|Photo of me wearing a Panamanian hat while in Manta, Ecuador. Tom insisted I finally post a photo of me by myself as the main photo which I’ve never have done (not that we can recall).|
“Sightings from the Veranda while Cruising”
|Hazy day view of Manta, Ecuador.|
Late yesterday morning we boarded the shuttle bus from the pier for a ride into Manta, Ecuador. Once we were dropped off at the local park and shopping area, the sights, the smells and the sounds left us reeling with excitement and we decided we wouldn’t take a taxi tour of the city.
|La Merced Catholic Church in Mnta, Ecuador.|
The weather was perfect and after a week on the ship, the outdoor air was refreshing and invigorating. Plus, everything we wanted to see was within walking distance around us. Here’s some information about Manta below:
|Hat making in Manta at the flea market.|
From this website:
|A vendor with bicycle cart selling beverages.|
According to the 2001 census, the city had 192,322 inhabitants. Its main economic activity is tuna fishing. Other economic activities include tourism and a chemical industry with products from cleaning supplies to oils and margarine.
|The Panamanian hat is a popular tourist purchase in Ecuador.|
Manta possesses the largest seaport in Ecuador. The port was used by Charles Marie de La Condamine upon his arrival in Ecuador when leading the French mission to measure the location of the equator in 1735. From Manta, Condamine started his trip inland towards Quito.
|Farmacias in Manta, Ecuador.|
|View of the market in Manta.|
Between 1999-2009 Manta Air Base was used by U.S. air forces to support anti-narcotics military operations and surveillance flights against Colombian drug trafficking cartels. The lease was not renewed by the Ecuadorean government.
|Colorful handmade jewelry for sale at the market.|
I was practically squealing with delight as we wandered about the vibrant city so full of life and energy it was intoxicating. Although there was an endless number of vendors pushing us to make a purchase of a variety of pointless trinkets, we politely made our way through the crowds, having a great time.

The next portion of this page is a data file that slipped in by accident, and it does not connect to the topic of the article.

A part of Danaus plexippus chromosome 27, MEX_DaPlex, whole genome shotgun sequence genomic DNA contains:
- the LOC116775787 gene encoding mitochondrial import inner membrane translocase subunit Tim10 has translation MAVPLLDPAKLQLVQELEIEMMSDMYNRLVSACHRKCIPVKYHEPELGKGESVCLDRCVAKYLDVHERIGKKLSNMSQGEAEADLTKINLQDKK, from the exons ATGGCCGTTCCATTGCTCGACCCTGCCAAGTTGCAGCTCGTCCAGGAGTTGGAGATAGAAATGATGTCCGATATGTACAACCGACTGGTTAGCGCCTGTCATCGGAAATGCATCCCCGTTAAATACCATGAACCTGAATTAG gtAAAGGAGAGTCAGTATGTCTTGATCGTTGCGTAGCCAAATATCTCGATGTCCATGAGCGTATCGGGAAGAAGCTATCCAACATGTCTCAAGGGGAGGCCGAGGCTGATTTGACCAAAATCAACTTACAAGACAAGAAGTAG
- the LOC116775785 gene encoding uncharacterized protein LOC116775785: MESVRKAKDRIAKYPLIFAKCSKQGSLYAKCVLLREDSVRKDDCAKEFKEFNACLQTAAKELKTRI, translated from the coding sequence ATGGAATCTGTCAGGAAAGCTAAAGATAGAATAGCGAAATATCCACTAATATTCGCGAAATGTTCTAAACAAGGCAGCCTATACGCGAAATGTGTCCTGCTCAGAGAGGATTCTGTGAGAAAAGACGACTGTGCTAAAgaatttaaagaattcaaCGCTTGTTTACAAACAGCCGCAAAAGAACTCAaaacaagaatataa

|An iguana, among dozens, hanging out in the park.|
From time to time, we ran into passengers we’ve met who were on an equally enjoyable outing in this quaint oceanside town. It couldn’t have been a more perfect day.
|A variety of trinkets may appeal to the tourists.|
Knowing we had to be back at the ship by 2:00 pm to sail away, we stayed focused on photo taking which we’ll share today and again in tomorrow’s post. We had no idea we’d encounter dozens of iguanas in the central city park, easily finding ourselves entrenched in taking their photos.
|Colorful scarves for sale in the market.|
The iguanas seemed to pose for us. They appeared relaxed and at ease in the presence of humans in the busy park, exhibiting perfect poses and a willingness to cooperate with tourists, like us, hungry to include their photos in our repertoire of unusual animal shots.
|This vendor was selling the white rabbits in the cage and the two white puppies that tugged at our heartstrings.|
We continued on our walk through the town, stopping from time to chat to chat with other cruise passengers and admire the crafts of locals. At the craft fair/open market, I purchased a white “senorita-type” dress and shawl for tonight’s “evening chic” attire aboard the ship.
|An ice cream man with a cart.|
Both the dress and handmade shawl/scarf were a total of US $27 after a bit of negotiation. I haven’t owned a dress in the past four out of five years and I was thrilled to have the festive ensemble which most likely I’ll wear again on my special birthday, upcoming in Marloth Park on February 20th.
|A man peeling oranges to sell.|
We rarely purchase anything at these tourist shopping sites but when I saw the dress hanging in a little shop, I couldn’t resist. It’s sleeveless so I purchased the shawl to keep me warm in the evening. They keep the AC awfully cold and I’m generally shivering while indoors. Even outdoors, it’s been cool since we left Fort Lauderdale a week ago today.
|Iguana climbing a tree in the central park in Manta.|
It’s hard to believe a week has already passed since we sailed from Fort Lauderdale, Florida. We’re having such a great time meeting new people while passing out hundreds of our business cards and subsequently adding new readers to our site.
|Iguana posing for a shot.|
Sharing our story with readers worldwide means the world to us. Thank you for being on this journey with us!
Photo from one year ago today, November 30, 2016:
|One year ago today, huge Colony Club was also packed for our second presentation aboard the ship. For more details, please click here.|